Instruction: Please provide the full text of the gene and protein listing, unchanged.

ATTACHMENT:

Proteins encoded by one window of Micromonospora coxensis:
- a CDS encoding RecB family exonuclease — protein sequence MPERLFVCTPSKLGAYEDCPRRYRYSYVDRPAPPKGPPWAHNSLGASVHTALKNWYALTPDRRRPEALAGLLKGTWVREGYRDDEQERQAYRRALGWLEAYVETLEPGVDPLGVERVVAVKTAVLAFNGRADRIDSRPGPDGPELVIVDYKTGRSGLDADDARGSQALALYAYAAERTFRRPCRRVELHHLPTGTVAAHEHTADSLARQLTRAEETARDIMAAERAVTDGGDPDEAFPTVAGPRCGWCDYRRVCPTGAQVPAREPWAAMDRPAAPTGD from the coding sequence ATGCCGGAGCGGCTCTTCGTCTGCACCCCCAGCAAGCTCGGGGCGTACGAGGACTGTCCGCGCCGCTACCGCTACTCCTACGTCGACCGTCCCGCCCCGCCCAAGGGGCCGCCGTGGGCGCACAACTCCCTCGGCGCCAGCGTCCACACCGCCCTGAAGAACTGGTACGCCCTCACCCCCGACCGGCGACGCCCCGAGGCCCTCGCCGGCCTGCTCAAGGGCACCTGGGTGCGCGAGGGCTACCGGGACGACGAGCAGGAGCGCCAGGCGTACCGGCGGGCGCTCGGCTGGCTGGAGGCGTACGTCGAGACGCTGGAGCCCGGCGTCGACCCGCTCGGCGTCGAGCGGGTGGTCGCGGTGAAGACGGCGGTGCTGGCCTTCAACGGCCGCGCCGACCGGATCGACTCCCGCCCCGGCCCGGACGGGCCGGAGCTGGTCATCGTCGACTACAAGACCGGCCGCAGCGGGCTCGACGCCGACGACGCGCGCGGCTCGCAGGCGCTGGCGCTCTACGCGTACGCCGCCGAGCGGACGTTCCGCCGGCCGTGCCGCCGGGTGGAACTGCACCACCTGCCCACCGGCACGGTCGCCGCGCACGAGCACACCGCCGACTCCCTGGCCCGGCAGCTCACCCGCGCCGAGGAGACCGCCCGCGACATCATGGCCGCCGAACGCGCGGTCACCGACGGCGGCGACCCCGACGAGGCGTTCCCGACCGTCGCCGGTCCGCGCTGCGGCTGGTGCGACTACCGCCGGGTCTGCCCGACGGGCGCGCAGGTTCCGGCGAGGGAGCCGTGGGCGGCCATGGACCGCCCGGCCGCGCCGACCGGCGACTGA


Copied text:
Proteins encoded by one window of Micromonospora coxensis:
- a CDS encoding RecB family exonuclease — protein sequence MPERLFVCTPSKLGAYEDCPRRYRYSYVDRPAPPKGPPWAHNSLGASVHTALKNWYALTPDRRRPEALAGLLKGTWVREGYRDDEQERQAYRRALGWLEAYVETLEPGVDPLGVERVVAVKTAVLAFNGRADRIDSRPGPDGPELVIVDYKTGRSGLDADDARGSQALALYAYAAERTFRRPCRRVELHHLPTGTVAAHEHTADSLARQLTRAEETARDIMAAERAVTDGGDPDEAFPTVAGPRCGWCDYRRVCPTGAQVPAREPWAAMDRPAAPTGD from the coding sequence ATGCCGGAGCGGCTCTTCGTCTGCACCCCCAGCAAGCTCGGGGCGTACGAGGACTGTCCGCGCCGCTACCGCTACTCCTACGTCGACCGTCCCGCCCCGCCCAAGGGGCCGCCGTGGGCGCACAACTCCCTCGGCGCCAGCGTCCACACCGCCCTGAAGAACTGGTACGCCCTCACCCCCGACCGGCGACGCCCCGAGGCCCTCGCCGGCCTGCTCAAGGGCACCTGGGTGCGCGAGGGCTACCGGGACGACGAGCAGGAGCGCCAGGCGTACCGGCGGGCGCTCGGCTGGCTGGAGGCGTACGTCGAGACGCTGGAGCCCGGCGTCGACCCGCTCGGCGTCGAGCGGGTGGTCGCGGTGAAGACGGCGGTGCTGGCCTTCAACGGCCGCGCCGACCGGATCGACTCCCGCCCCGGCCCGGACGGGCCGGAGCTGGTCATCGTCGACTACAAGACCGGCCGCAGCGGGCTCGACGCCGACGACGCGCGCGGCTCGCAGGCGCTGGCGCTCTACGCGTACGCCGCCGAGCGGACGTTCCGCCGGCCGTGCCGCCGGGTGGAACTGCACCACCTGCCCACCGGCACGGTCGCCGCGCACGAGCACACCGCCGACTCCCTGGCCCGGCAGCTCACCCGCGCCGAGGAGACCGCCCGCGACATCATGGCCGCCGAACGCGCGGTCACCGACGGCGGCGACCCCGACGAGGCGTTCCCGACCGTCGCCGGTCCGCGCTGCGGCTGGTGCGACTACCGCCGGGTCTGCCCGACGGGCGCGCAGGTTCCGGCGAGGGAGCCGTGGGCGGCCATGGACCGCCCGGCCGCGCCGACCGGCGACTGA